Our task is to come up with a viable transportation strategy for delivering 90 pallets of beverages from a Belgium to various NHS distribution centers across the United Kingdom. The challenge contains many steps that needs to be tackled, we must navigate with limited trailer space on Europegaz’s weekly FTL service from Poland to our distribution center in Belgium, than we must accommodate to strict delivery schedules, and adhere to the specific EU driving time regulations. My solution involves dividing the delivery process utilizing Europedaz’s remaining trailer capacity for a portion of the shipment to the closest NHS center after their initial offloading at our DC in Belgium, while using our own transportation either in house or by hiring to deliver the remining cargo. This double approach ensures that all destinations receive their shipments within the given delivery windows. In the following I will outlie the logistics from loading and crossing the Eurotunnel to the execution of deliveries at each NHS center, making sure that the operation aligns with the legal and operationa parameters of cross-border transport.
Our operation begins Thursday mornings at 6:00 am. CET with Europegaz’s arrival out our Antwerp DC where 30 of our pallets are loaded onto their trailer. These pallets will be sent to the NHS center in Maidstone as the rest of the shipment that the trailers arrived with have to be delivered to that location as well, this strategically leverages the remaining capacity from Europegaz’s initial deliveries in Belgium unloading sixteen and twenty-six pallets from their two trailers. Once the loading operations have been completed the Europegaz trailers embark towards the Eurotunner at an average speed of eighty km/h with a planned forty-five-minute rest in route to comply with the EU driving laws. This pause is strategically planned to work well with the Eurotunnel check-in process given that the transit time through the tunnel is thirty-five minutes, this time also provides the driver some rest time before arriving in the UK.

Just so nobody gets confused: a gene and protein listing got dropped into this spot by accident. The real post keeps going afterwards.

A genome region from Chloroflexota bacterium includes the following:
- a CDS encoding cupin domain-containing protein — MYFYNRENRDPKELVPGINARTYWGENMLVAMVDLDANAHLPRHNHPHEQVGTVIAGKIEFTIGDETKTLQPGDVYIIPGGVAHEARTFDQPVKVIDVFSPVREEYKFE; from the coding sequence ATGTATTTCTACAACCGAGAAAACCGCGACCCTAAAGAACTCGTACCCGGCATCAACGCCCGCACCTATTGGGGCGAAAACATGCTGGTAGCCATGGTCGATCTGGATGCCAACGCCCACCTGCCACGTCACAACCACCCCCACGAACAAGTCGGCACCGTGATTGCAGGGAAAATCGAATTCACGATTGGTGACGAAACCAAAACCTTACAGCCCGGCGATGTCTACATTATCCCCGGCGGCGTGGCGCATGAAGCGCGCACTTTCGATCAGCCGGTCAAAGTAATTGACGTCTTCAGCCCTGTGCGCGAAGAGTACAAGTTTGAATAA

Once in the UK the truck will proceed to the Maidstone NHS distribution center making sure to arrive before the four PM cut-off taking into account an hour’s drive from Folkestone and potential traffic. Once the delivery of thirty pallets has been completed the Europegaz’s role with the deliveries has been completed. Below you will find an image and time stamps outlining the Europegaz’s route plan.
Image 3: Europegaz Delivery Route
Europegaz Route Timetable:
- 6AM CET: Europegaz arrives at our DC in Belgium
- 6AM – 8AM CET: Unloading and loading of thirty pallets onto the Europegaz trailer
- 8AM CET: Departure from DC
- 8AM – 12:30PM CET: Travel towards Calais, including a forty-five minute break after four and a half hours of continues driving, truck driving at eight km/h the distance covered is roughly 360Km
- 12:30Pm – 1:15PM CET: Arrival at Calais and a short wait for Eurotunnel check-in and boarding. A forty-five-minute break here doubles as the mandatory rest and preparation for channel crossing.
- 12:15PM – 12:50PM GMT: Eurotunnel crossing from Calais to Folkestone which takes thirty-five minutes.
- !2:50 PM GMT: Arrival at Folkestone
- 12:50PM – 2:50PM GMT: Drive from Folkestone to the NHS distribution center in Maidstone, approximately seventy-five km which should take about an hour bit two hours are allocated as a buffer
Our Truck Route
Simultaneously our own truck is loaded with the remaining sixty pallets. Following the Europegaz’s schedule it departs from Antwerp headed towards the Eurotunnel. Once in the UK our truck stops at a rest area near Bridge water to observe the mandatory eleven-hour overnight rest. Early the next morning our truck completes the delivery to Bridgewater NHS distribution center followed by the delivery to Alfreton. Post-delivery our truck than takes a necessary rest before returning back to Belgium. Bellow you will find an image and time stamps outlining our trucks route plan.